CNBC (10/7) reports in continuing coverage that despite “dire warnings of a big wave of new patients swamping doctors’ offices and disrupting care after getting health insurance under the Affordable Care Act, there was actually a small net decrease in patient visits last year for primary care physicians, according to data collected from almost 20,000 doctors.” Nonetheless, primary care physicians saw net revenue increase 3 percent in 2014. The findings “came in data compiled by ACAView, an Obamacare-measuring project of Athenahealth and the Robert Wood Johnson Foundation.”
New California Law Protects Health Insurance Brokers From Last-Minute Contract Changes.
The Sacramento (CA) Business Journal (10/7, Subscription Publication) reports that California this week “becomes the first state to protect insurance brokers from last-minute changes in health plan contracts.” On Monday, Gov. Jerry Brown (D) signed Assembly Bill 1163. The legislation “requires insurance companies to provide 45-day notice before making major changes to agent contracts.”
Public Health and Private Healthcare Systems
Kasich Tells Medicaid Expansion Critics To Read The Bible.
The Huffington Post (10/7) reports that Ohio Gov. John Kasich (R) “has a suggestion for those who criticize his decision to expand Medicaid under the Affordable Care Act: Read the Bible.” During a Q&A session hosted by the Hispanic Chamber of Commerce yesterday, the 2016 presidential candidate pushed back against his critics, saying the Bible “talks about how we treat the poor.” The article adds that Kasich’s “casual suggestion to follow the tenets of the Bible didn’t sit well with some prominent conservatives, who object to expanding Medicaid because of fiscal concerns.”
Columnist: Medicaid Expansion Bad For Taxpayers And GOP Candidates Who Favor It.
Nick Novak writes in his Washington Times (10/7, Novak) column that besides being “poor policy,” support for Medicaid expansion may be a liability for GOP hopefuls Chris Christie and John Kasich. Novak argues that taxpayers “don’t fare so well under the expansion of Medicaid – a program whose health outcomes are no better than for those without health insurance.” He adds, “Luckily for taxpayers, other policymakers are willing to stand up for them and reject Obamacare and the Medicaid expansion.”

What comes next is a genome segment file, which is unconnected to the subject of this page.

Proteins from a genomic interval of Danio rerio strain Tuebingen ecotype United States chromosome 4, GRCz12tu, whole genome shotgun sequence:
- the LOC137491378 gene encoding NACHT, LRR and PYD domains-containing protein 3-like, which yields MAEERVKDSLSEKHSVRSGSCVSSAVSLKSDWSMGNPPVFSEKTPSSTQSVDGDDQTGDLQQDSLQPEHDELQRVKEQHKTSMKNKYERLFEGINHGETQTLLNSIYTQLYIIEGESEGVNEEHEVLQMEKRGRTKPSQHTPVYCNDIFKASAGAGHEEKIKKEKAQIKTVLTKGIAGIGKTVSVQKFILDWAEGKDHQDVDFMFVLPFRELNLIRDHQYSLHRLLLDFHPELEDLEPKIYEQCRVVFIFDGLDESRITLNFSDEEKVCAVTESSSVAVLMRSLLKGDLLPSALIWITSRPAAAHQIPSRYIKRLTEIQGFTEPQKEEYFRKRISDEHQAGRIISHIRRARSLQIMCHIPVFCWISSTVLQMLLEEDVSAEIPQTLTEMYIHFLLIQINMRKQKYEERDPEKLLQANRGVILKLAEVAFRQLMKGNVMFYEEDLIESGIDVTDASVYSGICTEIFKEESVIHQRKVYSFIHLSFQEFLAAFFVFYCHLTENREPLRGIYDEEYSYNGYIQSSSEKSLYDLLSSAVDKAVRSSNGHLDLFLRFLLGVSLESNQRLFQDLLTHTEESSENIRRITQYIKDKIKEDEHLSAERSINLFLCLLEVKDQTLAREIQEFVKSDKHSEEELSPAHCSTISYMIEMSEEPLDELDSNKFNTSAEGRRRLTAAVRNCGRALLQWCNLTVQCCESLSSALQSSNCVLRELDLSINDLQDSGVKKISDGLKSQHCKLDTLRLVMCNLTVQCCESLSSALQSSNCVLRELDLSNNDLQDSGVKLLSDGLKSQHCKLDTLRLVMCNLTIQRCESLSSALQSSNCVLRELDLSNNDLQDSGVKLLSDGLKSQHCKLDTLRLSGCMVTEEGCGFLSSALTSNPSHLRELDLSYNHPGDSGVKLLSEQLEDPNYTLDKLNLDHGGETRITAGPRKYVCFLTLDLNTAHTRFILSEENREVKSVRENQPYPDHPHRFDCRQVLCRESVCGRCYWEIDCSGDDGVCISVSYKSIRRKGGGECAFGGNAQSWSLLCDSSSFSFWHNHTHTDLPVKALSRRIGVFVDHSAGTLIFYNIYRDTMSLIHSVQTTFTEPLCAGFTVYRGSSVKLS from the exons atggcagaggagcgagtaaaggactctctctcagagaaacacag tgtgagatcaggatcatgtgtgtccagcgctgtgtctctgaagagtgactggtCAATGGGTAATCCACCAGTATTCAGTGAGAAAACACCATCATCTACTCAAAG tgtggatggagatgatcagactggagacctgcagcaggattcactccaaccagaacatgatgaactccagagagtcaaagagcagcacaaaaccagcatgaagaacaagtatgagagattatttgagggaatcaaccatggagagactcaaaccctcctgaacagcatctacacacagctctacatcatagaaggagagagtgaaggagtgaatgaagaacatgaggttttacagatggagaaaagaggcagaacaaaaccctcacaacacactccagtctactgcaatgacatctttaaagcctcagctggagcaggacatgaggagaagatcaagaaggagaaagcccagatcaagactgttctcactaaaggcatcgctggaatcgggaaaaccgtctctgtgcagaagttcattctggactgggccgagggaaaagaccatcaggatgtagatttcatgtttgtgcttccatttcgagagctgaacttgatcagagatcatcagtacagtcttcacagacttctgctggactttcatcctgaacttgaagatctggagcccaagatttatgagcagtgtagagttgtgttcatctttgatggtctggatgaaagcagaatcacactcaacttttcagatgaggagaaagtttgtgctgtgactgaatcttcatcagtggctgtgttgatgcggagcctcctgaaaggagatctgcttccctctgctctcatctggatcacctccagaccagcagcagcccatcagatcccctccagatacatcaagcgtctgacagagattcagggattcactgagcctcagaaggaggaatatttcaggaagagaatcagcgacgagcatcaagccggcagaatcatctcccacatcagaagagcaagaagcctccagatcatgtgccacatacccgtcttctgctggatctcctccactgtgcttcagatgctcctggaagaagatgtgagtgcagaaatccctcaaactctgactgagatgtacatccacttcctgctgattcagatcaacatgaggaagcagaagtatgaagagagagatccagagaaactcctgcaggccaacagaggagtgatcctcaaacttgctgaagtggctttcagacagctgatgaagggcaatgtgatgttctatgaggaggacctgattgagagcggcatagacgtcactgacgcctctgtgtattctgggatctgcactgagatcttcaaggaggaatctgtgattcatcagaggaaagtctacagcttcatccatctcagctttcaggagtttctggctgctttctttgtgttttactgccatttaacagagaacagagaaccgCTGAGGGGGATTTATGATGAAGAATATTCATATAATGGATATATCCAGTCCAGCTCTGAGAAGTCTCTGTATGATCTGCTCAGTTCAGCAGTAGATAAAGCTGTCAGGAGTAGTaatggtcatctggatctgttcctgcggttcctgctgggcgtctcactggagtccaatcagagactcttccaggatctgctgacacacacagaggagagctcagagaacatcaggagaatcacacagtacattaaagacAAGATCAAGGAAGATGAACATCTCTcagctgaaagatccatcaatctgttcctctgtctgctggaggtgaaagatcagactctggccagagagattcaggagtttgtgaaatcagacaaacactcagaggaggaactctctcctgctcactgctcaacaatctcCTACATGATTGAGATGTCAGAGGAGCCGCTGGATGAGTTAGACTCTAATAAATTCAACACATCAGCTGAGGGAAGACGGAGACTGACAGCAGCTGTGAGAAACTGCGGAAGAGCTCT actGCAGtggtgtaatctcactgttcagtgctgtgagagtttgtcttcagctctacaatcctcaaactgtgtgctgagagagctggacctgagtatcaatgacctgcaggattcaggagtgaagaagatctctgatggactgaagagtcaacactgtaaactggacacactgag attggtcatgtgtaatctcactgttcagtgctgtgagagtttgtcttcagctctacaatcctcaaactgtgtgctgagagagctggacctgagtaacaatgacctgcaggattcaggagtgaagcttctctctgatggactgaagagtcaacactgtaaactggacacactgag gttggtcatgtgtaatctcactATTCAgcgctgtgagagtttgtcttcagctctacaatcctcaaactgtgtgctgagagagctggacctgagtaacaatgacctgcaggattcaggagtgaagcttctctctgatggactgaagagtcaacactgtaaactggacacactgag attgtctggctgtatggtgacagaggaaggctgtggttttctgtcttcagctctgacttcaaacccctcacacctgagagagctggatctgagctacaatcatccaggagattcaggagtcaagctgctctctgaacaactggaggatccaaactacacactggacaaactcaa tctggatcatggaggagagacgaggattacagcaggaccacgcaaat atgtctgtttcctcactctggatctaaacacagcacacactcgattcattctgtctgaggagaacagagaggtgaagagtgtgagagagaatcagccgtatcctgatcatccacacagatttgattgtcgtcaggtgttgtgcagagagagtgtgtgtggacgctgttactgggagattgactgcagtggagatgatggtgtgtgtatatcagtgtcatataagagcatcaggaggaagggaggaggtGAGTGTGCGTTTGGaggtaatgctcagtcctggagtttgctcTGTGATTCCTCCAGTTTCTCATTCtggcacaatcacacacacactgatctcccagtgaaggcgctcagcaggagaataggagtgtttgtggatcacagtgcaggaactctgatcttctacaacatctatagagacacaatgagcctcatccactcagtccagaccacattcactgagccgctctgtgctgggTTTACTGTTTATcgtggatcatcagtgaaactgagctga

More Seniors Switch From Advantage Plan Than From Traditional Medicare After Entering Nursing Home, Study Finds.
In continuing coverage, NPR (10/7) reports in its “Shots” blog that researchers at Brown University “found that 17 percent of Medicare Advantage patients who entered nursing homes for long-term care chose to switch to traditional Medicare the following year,” while only 3 percent of similar patients in traditional Medicare moved to an Advantage plan. The results suggest “that the private Medicare Advantage health plans are managing to get rid of patients once their care becomes too costly, says economist Momotazur Rahman, the study’s lead author.”
Idaho Hospital Exec Asks Lawmakers To Expand Medicaid.
The Idaho State Journal (10/7) reports that Dan Ordyna, CEO of the Portneuf Medical Center, asked Idaho lawmakers gathered at PMC as part of their tour of Southeast Idaho to develop a solution for the roughly 70,000 residents who fall into the coverage gap. Odryn stated, “Idaho tax dollars are going to other states with expansion programs.” He also “told lawmakers that accepting Medicaid expansion funds also would eliminate the need for county indigent medical care funding and ultimately save money for Idaho’s property tax payers.”